Bridgman, Percy Williams
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Percy Williams Bridgman (∗April 21st, 1882 in Cambridge, Massachusetts, U.S.A.; †August 20th, 1961 in Randolph, New Hampshire, U.S.A.) was a physicist who received the 1946 Nobel Prize in Physics.
Open image in new window Percy Williams Bridgman (with permission of the AIP’s Emilio Segre Visual Archives)
Early Years and Education
Percy Williams Bridgman was born as the child of Raymond Landon Bridgman, a newspaper reporter, and Mary Ann Maria Williams. He attended the primary and the high school in Auburndale, one of 13 villages within the city of Newton (close to Cambridge). Since 1900 he studied physics at Harvard University.
Scientific Achievements and Professional Career
In 1905 he started his research on the influence of high pressure on materials and their thermodynamic behavior. Observing a malfunction of his pressure apparatus, he changed the design, and as a result, he could realize pressure higher than 10 GPa (up to this moment, the limit was 0.3 GPa). With this new equipment, he investigated the influence of the pressure on the compressibility, the electrical resistance, the heat conductivity, the tensile strength, and the viscosity of different materials. He had a great influence on the constitutive behavior modeling (Bridgman, 1952).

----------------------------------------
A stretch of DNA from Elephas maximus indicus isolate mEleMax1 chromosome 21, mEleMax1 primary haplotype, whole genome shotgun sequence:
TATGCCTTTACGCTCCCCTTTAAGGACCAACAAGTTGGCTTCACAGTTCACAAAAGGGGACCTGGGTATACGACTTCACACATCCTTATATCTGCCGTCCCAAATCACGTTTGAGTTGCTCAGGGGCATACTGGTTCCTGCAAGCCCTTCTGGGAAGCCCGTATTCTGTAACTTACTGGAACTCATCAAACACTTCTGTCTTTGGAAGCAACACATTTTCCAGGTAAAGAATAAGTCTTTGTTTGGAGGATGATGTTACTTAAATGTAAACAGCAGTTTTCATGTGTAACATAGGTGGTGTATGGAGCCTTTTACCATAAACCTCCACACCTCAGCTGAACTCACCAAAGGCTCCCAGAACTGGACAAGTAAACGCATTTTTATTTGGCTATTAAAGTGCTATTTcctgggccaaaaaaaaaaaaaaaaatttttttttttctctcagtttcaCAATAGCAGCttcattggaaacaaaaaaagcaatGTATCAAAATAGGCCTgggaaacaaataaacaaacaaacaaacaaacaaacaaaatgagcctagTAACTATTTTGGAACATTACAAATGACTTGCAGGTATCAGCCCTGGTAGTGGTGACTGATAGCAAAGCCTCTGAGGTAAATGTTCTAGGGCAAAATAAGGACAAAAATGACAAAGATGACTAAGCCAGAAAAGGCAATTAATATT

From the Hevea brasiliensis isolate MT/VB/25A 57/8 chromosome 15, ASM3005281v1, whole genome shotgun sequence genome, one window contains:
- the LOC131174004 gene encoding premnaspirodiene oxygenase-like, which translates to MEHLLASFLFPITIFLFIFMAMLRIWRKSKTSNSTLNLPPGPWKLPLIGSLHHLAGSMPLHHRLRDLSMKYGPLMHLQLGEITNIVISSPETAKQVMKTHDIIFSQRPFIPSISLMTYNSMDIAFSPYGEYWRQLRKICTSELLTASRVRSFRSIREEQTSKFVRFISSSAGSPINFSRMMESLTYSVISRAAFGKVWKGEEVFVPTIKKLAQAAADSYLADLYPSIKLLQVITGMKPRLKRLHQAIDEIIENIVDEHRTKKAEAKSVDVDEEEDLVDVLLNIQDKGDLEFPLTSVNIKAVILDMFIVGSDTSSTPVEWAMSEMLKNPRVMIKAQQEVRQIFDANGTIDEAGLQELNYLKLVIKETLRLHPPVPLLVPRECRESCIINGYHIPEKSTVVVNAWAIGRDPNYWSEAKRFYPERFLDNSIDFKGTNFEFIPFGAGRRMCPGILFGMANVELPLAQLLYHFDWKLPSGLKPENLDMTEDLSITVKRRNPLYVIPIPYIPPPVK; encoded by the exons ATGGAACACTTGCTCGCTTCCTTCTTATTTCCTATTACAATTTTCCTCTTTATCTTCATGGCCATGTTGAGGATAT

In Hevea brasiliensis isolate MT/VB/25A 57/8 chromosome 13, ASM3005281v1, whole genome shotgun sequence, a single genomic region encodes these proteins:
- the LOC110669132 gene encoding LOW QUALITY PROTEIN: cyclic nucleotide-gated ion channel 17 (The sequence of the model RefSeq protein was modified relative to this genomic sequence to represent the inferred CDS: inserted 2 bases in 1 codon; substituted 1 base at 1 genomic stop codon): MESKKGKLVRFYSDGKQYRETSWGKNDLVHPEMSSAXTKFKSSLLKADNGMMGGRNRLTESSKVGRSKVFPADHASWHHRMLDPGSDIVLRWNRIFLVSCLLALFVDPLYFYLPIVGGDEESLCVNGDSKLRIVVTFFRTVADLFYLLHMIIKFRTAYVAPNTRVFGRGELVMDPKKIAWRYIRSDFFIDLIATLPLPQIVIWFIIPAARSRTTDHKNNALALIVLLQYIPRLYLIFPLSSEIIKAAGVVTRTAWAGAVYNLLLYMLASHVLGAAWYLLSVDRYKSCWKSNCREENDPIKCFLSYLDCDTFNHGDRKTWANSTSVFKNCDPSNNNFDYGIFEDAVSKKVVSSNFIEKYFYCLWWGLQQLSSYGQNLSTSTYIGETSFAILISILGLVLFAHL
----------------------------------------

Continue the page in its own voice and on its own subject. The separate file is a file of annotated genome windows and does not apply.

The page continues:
In 1908 Bridgman finished his PhD in physics at Harvard University. He spent his scientific and professional career up to 1954 (the year of his retirement) at Harvard: from 1910 as a lecturer, from 1913 as an assistant professor, and from 1919 as a full professor. In 1926 he was appointed as Hollis professor of mathematics and natural philosophy. From 1950 he was Higgins University Professor.
Percy Williams Bridgman received the 1946 Nobel Prize in Physics for his work on the physics of high pressures (for the development of an apparatus producing extremely high pressure and discoveries in the field of high-pressure physics).
Bridgman received doctors honoris causa from Stevens Institute of Technology (Hoboken, New Jersey) in 1934, Harvard University in 1939, Brooklyn Polytechnic (New York) in 1941, Princeton University in 1950, Sorbonne (Paris) in 1950, and Yale (New Haven, Connecticut) in 1951. He received the Bingham Medal (1951) from the Society of Rheology, the Rumford Prize from the American Academy of Arts and Sciences (1919), the Elliott Cresson Medal (1932) from the Franklin Institute, the Gold Medal from Bakhuys Roozeboom Fund (1933) from the Royal Netherlands Academy of Arts and Sciences, and the Comstock Prize (1933) of the National Academy of Sciences.
He was a member of the American Physical Society and was its President in 1942. He was also a member of the American Association for the Advancement of Science, the American Academy of Arts and Sciences, the American Philosophical Society, and the National Academy of Sciences. He was a Foreign Member of the Royal Society and Honorary Fellow of the Physical Society of London.